Friday, February 01, 2008

When Humanitarianism and Animal Justice Diverge

This Christmas, my parents (knowing my distaste for consumption and love of social justice) decided not to give me “stuff” but instead made a gift to an organization on my behalf. The group is called “Kiva,” and provides ‘micro-loans’ for third world entrepreneurs. It has been touted by the likes of Natalie Portman and Bill Clinton (so you know it must be good) as a model for efficient, ground-level aid to the poor.

The exciting thing about Kiva is that it actually connects people, at least insofar as donors determine exactly to whom their money is loaned. I can, for example, choose between a motorcycle shop in Azerbaijan or a clothing tailor in Pakistan, and I even get to know a little bit about each entrepreneur in the process. All in all, Kiva seems like a pretty good deal: poor individuals are empowered to effect positive change on a local level, and rich (at least, comparatively) donors get to feel good about themselves for a relatively small amount of money, which is eventually repaid (so it’s not a ‘handout’).

As with nearly all things I discover that, on their face, make me feel like the world is not entirely going to hell in a hand-basket, there’s a catch. That is, many of the people requesting loans are looking to expand operations based around animal exploitation. Norah Nabulya in Uganda is looking for money so she can slaughter pigs more efficiently. Jonathan Kipngeno would like a loan so he can purchase more cows to produce milk for his business in Kenya. Pardahol Satto in Tajikistan is looking to improve his stock of animals for agricultural labor.

None of this intended to detract from the undeniable good that groups like Kiva do (for the record, I loaned my $25 to a fruit vendor in Pakistan). The fact that economic empowerment in many cases comes on the backs of animals should in no way be an indictment of the well-intentioned people who loan or the hardworking people who have every right to seek to better the situation of themselves and their families, and are likely unaware of the harm they are causing. I certainly cannot attach such a high value to animal life that I can begrudge any of the individuals on Kiva, or that I could deny them opportunities offered to them from birth.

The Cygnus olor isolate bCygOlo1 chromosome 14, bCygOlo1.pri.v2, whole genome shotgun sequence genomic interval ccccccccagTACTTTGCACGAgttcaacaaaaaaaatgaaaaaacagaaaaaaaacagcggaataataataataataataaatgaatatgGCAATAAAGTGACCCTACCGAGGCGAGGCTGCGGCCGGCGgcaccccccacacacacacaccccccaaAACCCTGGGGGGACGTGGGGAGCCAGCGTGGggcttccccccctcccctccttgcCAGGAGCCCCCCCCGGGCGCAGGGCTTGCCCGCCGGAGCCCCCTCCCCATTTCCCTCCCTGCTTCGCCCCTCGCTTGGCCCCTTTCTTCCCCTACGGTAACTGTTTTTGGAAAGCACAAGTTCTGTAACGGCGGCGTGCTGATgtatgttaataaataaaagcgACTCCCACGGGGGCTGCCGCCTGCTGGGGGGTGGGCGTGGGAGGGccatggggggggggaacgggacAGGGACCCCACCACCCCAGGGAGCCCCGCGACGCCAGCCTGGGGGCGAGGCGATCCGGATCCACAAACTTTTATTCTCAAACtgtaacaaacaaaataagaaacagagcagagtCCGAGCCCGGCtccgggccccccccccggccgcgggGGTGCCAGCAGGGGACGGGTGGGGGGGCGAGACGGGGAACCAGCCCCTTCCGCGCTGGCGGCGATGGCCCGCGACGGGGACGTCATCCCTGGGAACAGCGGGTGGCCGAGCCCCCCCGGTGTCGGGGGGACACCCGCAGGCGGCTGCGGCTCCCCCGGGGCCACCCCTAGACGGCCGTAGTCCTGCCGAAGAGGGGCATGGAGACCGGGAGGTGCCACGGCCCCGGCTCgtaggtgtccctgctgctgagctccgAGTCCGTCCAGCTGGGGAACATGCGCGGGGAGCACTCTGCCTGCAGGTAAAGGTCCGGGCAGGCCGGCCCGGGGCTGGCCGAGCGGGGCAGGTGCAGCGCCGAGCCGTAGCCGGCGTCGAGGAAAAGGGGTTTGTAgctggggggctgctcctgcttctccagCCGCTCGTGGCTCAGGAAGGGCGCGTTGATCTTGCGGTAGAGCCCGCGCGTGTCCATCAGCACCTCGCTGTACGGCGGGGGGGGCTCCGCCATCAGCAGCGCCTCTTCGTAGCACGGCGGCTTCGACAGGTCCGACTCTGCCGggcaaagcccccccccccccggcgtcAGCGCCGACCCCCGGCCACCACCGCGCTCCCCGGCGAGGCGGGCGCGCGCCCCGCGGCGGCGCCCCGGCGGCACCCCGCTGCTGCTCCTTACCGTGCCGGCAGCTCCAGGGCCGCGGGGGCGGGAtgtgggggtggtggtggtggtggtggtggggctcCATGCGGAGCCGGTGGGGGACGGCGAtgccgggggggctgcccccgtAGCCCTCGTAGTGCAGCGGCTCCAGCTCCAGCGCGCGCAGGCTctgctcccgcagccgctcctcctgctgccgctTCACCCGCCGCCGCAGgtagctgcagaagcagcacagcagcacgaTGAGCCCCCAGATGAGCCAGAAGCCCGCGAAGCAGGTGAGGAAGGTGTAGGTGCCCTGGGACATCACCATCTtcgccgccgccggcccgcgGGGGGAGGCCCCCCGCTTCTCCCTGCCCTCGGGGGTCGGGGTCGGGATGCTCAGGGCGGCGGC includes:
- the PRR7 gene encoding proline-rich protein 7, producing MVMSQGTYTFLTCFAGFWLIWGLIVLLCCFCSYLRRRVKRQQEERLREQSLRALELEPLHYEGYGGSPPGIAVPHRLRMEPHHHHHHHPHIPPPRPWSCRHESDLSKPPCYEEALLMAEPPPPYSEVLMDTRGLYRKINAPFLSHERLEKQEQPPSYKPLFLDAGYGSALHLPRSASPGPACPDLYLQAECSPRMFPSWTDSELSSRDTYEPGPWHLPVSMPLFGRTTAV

Nonetheless, the paradox of Kiva – helping humans and harming animals – does speak to a broader conundrum for the animal liberation movement. Saving a human beings almost invariably allows that individual to continue or expand their use of animals. And the problem is not just in animal testing, where there is an often touted trade off between humane treatment of animals and medical advances. Every persona added to the global population adds to the global demand for animals for food, clothing, and entertainment. What’s worse, when people become better off, animals are eventually the victims – it is no coincidence that the United States has the world’s most voracious appetite for animal products, or that, as nations like China develop, they increasingly seek to emulate our consumption, to the extent that their animal abuse only expands. On a more individual level, it is almost inevitable that Ms. Nabulya in Uganda’s pigs will be worse off once she expands her operation and begins to make more money for her family: not only will there be more pigs being slaughtered, their lives will be increasingly mechanized and confined. Whether committed in the name of profit or survival, abuses of animals only increase when we raise people out of poverty.